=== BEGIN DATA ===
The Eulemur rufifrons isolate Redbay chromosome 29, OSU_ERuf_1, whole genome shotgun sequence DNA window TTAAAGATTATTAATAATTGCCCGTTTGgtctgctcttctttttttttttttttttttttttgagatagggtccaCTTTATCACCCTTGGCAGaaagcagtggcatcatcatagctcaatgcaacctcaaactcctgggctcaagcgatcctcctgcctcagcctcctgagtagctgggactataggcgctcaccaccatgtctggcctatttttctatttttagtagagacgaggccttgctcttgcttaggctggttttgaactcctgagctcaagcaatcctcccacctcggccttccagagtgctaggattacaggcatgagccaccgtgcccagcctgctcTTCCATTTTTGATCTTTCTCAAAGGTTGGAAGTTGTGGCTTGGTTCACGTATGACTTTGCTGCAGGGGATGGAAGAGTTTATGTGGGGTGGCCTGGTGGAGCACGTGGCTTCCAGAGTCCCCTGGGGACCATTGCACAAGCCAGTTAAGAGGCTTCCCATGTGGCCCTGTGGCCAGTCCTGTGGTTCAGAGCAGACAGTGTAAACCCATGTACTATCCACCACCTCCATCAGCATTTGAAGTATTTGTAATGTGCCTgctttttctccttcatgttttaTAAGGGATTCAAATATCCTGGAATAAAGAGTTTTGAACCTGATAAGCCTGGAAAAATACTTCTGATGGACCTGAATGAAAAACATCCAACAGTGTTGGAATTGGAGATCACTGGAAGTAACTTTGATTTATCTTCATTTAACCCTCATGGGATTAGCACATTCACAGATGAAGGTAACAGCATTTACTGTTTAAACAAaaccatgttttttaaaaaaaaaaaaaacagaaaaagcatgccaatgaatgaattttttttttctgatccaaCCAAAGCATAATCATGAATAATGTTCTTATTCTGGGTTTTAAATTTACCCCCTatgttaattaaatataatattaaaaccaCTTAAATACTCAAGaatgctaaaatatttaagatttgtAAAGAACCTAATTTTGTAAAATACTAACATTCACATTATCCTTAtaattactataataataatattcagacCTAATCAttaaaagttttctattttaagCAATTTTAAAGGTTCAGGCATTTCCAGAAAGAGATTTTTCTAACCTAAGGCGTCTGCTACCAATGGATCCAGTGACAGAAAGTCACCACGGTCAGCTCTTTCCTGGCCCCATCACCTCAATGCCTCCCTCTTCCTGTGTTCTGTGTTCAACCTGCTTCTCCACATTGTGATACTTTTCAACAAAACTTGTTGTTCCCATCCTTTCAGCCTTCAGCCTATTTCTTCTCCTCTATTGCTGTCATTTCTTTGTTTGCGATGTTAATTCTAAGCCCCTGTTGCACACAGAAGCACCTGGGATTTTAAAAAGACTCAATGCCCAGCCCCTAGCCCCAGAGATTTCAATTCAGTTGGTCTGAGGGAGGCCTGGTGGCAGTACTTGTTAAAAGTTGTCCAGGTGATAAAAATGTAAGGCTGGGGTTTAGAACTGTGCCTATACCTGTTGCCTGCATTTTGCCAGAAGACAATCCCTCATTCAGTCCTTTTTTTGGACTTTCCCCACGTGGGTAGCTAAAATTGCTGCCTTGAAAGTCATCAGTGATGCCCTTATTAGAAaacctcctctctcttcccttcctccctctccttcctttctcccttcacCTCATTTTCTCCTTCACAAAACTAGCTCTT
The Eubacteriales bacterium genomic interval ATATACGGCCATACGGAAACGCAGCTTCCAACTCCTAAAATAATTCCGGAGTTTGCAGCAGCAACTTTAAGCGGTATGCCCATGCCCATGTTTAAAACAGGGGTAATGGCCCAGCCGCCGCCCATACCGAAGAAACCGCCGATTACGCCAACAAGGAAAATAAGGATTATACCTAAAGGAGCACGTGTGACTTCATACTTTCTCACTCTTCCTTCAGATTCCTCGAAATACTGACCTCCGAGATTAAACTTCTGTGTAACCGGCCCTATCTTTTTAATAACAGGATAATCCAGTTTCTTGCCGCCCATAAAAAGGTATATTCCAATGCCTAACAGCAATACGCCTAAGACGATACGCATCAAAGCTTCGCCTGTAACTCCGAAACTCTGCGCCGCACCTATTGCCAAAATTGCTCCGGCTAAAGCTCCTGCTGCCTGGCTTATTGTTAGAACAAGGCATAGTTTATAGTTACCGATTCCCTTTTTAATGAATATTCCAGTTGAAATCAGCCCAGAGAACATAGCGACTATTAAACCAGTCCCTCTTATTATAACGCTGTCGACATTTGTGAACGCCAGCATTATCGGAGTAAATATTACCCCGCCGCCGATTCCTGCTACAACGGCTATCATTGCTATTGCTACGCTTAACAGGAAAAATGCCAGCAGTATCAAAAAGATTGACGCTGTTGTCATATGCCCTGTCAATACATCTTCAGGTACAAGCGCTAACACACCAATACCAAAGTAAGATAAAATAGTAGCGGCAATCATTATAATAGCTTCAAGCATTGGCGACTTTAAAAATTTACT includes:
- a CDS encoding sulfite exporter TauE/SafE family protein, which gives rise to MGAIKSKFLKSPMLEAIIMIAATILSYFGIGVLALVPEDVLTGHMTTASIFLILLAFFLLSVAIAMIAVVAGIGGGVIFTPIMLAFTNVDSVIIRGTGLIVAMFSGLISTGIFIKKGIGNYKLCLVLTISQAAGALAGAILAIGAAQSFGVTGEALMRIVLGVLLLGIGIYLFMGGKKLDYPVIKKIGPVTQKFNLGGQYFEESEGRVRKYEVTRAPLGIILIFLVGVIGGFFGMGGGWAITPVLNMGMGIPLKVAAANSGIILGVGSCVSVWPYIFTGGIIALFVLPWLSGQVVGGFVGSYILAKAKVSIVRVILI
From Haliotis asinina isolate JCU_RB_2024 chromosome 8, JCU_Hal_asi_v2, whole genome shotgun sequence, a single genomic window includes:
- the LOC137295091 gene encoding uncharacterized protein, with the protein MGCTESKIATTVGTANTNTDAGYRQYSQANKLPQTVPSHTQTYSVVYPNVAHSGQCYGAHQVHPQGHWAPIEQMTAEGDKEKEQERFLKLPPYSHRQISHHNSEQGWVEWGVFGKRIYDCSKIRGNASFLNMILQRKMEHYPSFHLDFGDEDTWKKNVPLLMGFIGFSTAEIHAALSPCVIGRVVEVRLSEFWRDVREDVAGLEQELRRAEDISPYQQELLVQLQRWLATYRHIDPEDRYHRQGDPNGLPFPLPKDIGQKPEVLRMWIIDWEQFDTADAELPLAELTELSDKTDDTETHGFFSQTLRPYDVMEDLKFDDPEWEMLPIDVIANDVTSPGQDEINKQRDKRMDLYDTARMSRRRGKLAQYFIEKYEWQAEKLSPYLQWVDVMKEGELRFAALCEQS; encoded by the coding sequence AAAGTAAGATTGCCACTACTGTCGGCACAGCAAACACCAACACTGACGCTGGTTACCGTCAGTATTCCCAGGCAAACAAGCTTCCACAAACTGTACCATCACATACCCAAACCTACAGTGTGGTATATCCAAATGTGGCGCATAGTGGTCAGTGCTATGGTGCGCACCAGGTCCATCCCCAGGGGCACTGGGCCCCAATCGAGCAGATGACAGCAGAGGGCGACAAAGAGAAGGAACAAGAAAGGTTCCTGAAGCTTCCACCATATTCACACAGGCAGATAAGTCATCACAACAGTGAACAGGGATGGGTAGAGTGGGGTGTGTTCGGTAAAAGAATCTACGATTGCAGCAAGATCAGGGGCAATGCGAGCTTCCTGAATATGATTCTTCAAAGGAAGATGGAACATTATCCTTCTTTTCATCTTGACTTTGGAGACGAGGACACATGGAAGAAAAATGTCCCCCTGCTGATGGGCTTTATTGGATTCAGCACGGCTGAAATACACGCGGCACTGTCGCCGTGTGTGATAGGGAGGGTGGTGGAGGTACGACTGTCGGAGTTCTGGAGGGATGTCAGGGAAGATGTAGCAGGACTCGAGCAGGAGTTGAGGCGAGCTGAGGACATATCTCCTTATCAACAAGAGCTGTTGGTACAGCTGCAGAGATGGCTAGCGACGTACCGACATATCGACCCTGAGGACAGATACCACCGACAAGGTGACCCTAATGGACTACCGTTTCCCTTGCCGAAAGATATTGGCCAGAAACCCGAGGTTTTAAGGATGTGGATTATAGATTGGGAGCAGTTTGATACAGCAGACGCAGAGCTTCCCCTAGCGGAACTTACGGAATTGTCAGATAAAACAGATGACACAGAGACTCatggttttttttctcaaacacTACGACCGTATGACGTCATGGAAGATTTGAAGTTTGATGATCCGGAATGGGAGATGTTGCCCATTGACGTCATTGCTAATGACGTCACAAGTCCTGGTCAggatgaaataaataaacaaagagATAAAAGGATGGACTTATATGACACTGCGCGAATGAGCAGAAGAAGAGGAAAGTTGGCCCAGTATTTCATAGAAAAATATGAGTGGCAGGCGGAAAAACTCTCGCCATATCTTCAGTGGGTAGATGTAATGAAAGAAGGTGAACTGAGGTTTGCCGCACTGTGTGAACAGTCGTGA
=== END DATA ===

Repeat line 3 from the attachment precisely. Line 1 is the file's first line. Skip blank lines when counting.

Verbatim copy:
- a CDS encoding sulfite exporter TauE/SafE family protein, which gives rise to MGAIKSKFLKSPMLEAIIMIAATILSYFGIGVLALVPEDVLTGHMTTASIFLILLAFFLLSVAIAMIAVVAGIGGGVIFTPIMLAFTNVDSVIIRGTGLIVAMFSGLISTGIFIKKGIGNYKLCLVLTISQAAGALAGAILAIGAAQSFGVTGEALMRIVLGVLLLGIGIYLFMGGKKLDYPVIKKIGPVTQKFNLGGQYFEESEGRVRKYEVTRAPLGIILIFLVGVIGGFFGMGGGWAITPVLNMGMGIPLKVAAANSGIILGVGSCVSVWPYIFTGGIIALFVLPWLSGQVVGGFVGSYILAKAKVSIVRVILI